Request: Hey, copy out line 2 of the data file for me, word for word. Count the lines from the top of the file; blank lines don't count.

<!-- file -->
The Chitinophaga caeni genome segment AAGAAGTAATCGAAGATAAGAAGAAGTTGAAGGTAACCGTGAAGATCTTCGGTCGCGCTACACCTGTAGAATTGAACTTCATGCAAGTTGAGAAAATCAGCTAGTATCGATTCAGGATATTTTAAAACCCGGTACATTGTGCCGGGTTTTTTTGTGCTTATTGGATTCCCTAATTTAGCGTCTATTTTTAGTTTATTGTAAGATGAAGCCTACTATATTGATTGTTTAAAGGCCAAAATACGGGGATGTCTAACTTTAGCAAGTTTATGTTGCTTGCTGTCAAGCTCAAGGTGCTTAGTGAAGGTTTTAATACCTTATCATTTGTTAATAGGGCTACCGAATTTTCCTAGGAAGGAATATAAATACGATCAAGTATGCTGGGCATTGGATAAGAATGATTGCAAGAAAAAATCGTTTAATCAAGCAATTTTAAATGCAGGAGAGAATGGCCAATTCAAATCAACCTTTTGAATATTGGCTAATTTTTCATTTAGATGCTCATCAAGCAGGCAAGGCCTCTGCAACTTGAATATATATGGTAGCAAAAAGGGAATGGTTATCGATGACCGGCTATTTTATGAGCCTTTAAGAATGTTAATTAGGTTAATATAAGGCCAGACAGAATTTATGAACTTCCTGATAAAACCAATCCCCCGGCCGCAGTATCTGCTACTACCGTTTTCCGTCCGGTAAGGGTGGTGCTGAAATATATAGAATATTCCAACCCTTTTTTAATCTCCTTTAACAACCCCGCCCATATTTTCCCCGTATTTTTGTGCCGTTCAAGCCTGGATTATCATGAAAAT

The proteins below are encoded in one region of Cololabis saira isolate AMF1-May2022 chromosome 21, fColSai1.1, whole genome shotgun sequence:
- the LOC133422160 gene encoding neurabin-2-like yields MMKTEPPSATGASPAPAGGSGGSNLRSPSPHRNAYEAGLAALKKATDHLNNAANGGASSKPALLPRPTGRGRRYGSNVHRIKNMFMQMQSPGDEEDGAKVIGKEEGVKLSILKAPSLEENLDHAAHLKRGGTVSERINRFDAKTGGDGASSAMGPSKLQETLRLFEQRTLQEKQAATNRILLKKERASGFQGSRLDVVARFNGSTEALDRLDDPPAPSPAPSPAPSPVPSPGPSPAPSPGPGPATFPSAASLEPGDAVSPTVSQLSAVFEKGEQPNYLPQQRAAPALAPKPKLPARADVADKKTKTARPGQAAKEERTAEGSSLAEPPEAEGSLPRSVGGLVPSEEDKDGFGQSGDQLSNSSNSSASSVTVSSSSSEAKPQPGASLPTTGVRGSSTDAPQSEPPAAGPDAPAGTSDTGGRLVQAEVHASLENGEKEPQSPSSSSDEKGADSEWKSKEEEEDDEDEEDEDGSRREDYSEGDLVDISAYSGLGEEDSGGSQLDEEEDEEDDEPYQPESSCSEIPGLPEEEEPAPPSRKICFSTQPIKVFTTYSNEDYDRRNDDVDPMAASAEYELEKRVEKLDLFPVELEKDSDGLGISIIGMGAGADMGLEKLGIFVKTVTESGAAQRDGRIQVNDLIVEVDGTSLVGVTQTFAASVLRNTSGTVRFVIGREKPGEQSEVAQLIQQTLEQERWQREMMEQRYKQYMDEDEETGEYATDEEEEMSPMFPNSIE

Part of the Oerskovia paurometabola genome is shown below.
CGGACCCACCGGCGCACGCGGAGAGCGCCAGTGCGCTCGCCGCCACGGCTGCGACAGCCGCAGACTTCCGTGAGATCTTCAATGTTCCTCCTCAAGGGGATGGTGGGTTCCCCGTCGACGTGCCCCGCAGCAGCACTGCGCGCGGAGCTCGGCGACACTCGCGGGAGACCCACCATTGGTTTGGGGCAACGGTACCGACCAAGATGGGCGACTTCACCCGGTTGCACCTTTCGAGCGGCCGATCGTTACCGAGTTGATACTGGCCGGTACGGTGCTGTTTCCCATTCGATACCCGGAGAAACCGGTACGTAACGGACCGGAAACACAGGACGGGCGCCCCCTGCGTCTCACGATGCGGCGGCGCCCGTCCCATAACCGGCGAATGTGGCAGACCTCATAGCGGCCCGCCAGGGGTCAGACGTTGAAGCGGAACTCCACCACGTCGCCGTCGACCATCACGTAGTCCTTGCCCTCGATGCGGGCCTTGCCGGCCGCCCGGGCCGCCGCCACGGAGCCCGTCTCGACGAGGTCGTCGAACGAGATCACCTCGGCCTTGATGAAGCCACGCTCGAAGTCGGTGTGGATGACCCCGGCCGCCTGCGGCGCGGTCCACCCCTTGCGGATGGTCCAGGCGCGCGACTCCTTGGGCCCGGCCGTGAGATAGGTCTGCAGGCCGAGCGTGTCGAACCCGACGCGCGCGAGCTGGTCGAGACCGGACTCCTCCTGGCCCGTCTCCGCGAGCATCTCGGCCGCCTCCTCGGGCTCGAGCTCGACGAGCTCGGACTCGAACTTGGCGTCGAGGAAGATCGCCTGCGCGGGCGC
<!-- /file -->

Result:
The proteins below are encoded in one region of Cololabis saira isolate AMF1-May2022 chromosome 21, fColSai1.1, whole genome shotgun sequence: